I went out and found someone standing in the Lobby with a badge on and asked him, “Are you over concessions?”

“Yes,” he responded, “I am. What can I do for you?”

I lit into him about the $10 soda and the free refill LIE and on and on and how we spent over $200 for that evening and a $10 soft drink is ridiculous and his staff needs to get on the same page and on and on…

He responded to me with concerned kindness, “I’m so sorry. Your husband was told wrong. We will absolutely refill that cup and if he paid for a refill, I will refund his money.”

And he did. We got our free refill. Well, actually it cost me my dignity.

I Kicked the Cat

When I sat back in my seat, at first I was proud of how I had stood up for our rights as consumers. Then, I was sorry for how I had spoken to that man. Yes, we were owed a free refill, but I could have asked him about more kindly instead of going off on him.

The truth is, I probably just let him have it because I was still feeling pretty beaten down from earlier. There’s a parable about having a bad day at the office and coming home and kicking the cat. That unsuspecting concessions manager was my cat and I kicked him like Colts kicker, Pat McAfee.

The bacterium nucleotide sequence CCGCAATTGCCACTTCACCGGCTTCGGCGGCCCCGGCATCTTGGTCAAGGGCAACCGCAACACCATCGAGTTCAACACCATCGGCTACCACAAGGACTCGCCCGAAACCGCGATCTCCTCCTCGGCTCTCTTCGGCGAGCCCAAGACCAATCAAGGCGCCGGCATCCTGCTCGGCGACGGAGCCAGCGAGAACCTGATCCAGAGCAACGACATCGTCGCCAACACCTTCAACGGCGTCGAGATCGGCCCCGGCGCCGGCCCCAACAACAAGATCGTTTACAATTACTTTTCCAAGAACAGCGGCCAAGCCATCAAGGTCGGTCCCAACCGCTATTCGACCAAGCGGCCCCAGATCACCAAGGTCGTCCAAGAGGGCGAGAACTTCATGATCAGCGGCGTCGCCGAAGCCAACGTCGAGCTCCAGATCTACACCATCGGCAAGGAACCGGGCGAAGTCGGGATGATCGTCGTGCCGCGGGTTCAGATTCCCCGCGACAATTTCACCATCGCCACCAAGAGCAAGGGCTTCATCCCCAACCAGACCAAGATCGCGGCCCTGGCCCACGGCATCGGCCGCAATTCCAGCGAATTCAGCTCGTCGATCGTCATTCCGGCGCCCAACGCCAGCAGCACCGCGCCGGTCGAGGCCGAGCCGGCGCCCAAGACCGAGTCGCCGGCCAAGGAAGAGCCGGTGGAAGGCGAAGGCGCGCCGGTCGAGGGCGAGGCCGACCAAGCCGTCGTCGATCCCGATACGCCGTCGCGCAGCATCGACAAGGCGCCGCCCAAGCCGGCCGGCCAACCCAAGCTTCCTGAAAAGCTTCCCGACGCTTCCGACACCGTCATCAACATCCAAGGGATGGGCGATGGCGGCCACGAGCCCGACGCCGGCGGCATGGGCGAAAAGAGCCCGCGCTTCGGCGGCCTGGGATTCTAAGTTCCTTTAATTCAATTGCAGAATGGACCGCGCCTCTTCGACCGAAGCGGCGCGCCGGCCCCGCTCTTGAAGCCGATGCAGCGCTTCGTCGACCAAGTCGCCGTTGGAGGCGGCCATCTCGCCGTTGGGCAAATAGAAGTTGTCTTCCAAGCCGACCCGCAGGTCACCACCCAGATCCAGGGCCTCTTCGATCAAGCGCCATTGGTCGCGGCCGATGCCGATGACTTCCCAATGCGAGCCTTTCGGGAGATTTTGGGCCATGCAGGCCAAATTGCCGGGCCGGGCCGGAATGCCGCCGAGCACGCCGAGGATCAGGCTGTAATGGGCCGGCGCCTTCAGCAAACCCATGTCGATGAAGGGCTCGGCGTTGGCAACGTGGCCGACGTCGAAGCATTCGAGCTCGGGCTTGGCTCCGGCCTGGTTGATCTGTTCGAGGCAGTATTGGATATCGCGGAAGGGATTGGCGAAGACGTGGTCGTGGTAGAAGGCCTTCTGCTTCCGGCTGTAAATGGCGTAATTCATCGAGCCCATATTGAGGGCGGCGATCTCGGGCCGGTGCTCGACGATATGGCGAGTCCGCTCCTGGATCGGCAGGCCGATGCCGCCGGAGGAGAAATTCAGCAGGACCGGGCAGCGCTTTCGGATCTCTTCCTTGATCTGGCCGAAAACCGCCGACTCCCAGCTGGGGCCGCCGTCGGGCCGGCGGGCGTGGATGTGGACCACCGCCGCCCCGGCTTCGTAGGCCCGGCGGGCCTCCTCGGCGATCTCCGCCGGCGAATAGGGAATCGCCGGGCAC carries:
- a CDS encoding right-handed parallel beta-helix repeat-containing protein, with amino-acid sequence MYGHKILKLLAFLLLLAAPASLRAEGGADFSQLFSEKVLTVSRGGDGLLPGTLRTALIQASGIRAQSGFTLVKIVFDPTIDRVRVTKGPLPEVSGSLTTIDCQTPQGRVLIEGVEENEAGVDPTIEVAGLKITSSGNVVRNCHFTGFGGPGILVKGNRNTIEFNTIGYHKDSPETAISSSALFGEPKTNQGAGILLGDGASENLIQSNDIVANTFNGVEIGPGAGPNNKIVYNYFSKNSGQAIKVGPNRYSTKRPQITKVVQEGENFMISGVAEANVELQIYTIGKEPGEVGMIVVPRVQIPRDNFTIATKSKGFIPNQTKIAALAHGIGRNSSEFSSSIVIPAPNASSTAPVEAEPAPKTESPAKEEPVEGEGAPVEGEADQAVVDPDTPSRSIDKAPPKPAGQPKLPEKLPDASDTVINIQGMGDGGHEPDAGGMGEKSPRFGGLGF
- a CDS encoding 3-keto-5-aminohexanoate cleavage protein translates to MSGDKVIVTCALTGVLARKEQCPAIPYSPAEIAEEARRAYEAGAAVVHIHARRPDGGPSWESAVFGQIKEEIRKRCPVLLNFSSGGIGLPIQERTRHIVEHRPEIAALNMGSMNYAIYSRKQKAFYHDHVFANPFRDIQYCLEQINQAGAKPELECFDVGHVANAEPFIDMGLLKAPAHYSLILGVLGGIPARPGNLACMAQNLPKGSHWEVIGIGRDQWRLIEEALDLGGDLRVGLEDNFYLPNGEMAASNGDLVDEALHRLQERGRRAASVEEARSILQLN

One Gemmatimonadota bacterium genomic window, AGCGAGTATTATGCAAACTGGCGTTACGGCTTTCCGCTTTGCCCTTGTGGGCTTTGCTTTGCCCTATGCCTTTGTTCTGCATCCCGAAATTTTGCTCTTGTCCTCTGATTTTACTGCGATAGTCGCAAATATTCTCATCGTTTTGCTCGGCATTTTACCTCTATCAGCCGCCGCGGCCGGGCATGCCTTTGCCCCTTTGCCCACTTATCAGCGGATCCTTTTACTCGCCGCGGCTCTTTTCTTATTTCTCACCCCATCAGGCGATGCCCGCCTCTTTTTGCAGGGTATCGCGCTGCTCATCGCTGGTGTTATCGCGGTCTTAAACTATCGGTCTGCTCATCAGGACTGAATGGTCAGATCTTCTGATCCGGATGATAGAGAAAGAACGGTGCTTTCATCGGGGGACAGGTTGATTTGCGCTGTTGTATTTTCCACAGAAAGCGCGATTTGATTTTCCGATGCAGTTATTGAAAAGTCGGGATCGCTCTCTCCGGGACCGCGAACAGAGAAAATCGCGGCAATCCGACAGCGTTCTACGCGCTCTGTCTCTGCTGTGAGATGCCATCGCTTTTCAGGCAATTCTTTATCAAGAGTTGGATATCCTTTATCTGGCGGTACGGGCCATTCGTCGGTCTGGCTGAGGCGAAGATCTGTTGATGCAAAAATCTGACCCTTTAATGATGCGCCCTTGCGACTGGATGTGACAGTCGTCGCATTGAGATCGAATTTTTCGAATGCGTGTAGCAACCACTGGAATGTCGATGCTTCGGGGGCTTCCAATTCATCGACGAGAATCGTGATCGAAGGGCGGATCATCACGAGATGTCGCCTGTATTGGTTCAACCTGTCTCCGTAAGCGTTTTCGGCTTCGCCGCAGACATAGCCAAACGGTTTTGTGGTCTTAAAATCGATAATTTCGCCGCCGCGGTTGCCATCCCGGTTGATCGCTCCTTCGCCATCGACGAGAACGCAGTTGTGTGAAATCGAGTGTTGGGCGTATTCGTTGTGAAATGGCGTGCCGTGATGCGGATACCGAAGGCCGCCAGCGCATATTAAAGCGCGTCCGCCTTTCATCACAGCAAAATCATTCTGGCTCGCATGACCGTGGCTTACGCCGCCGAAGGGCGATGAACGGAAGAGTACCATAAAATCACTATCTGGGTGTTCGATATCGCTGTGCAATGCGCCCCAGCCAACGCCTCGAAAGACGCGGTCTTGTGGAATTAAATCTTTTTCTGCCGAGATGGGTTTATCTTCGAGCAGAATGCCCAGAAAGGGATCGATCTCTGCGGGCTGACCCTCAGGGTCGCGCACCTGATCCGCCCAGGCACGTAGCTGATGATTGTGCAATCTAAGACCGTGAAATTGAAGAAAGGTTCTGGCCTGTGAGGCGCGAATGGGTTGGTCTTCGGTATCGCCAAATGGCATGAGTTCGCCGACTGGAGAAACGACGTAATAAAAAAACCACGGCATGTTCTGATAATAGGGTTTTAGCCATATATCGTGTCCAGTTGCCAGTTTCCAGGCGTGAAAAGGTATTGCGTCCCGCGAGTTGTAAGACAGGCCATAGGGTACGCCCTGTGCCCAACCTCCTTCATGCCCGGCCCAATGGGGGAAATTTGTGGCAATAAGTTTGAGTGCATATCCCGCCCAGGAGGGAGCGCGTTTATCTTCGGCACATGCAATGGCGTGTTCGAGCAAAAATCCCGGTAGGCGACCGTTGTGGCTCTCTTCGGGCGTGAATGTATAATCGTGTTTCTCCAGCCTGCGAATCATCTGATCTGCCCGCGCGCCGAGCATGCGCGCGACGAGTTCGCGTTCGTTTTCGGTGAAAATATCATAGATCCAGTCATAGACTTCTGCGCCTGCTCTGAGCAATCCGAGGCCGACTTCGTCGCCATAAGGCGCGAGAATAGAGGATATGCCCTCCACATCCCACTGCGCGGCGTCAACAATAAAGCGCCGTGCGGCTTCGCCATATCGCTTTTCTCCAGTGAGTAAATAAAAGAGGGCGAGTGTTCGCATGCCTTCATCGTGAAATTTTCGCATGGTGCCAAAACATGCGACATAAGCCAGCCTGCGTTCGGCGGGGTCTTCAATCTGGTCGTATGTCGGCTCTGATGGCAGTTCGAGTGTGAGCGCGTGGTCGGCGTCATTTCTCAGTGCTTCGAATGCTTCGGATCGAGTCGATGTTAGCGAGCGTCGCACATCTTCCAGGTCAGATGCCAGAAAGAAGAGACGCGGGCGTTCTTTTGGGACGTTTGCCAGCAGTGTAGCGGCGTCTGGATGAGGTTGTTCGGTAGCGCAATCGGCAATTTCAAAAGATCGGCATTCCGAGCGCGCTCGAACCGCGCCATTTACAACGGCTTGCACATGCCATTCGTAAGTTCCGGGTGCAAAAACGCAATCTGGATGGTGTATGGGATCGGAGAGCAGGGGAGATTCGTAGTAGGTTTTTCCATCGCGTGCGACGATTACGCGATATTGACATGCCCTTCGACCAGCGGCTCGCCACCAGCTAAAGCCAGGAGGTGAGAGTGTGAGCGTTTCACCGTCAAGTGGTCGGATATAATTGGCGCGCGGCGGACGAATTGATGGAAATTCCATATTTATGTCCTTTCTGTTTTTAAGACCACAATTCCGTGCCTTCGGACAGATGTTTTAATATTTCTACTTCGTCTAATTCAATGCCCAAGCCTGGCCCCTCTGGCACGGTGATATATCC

Granted, the parable of the Unforgiving Debtor would have been more accurately illustrated had our customer given me total grace, forgiving our carnival of errors with a wave of his hand, but I played my part in the story beautifully.

I didn’t give the same grace I would have liked to receive.

Oh, but I have received plenty of grace from God. Because of the sacrifice made to cover my sins, I have been given a pardon from death. Instead of receiving ultimate justice, I will enjoy ultimate grace.

I’ve had a much larger debt forgiven than a bad experience on a remodeling job and it is my edict to extend that same grace to others. I hope I can do better next time.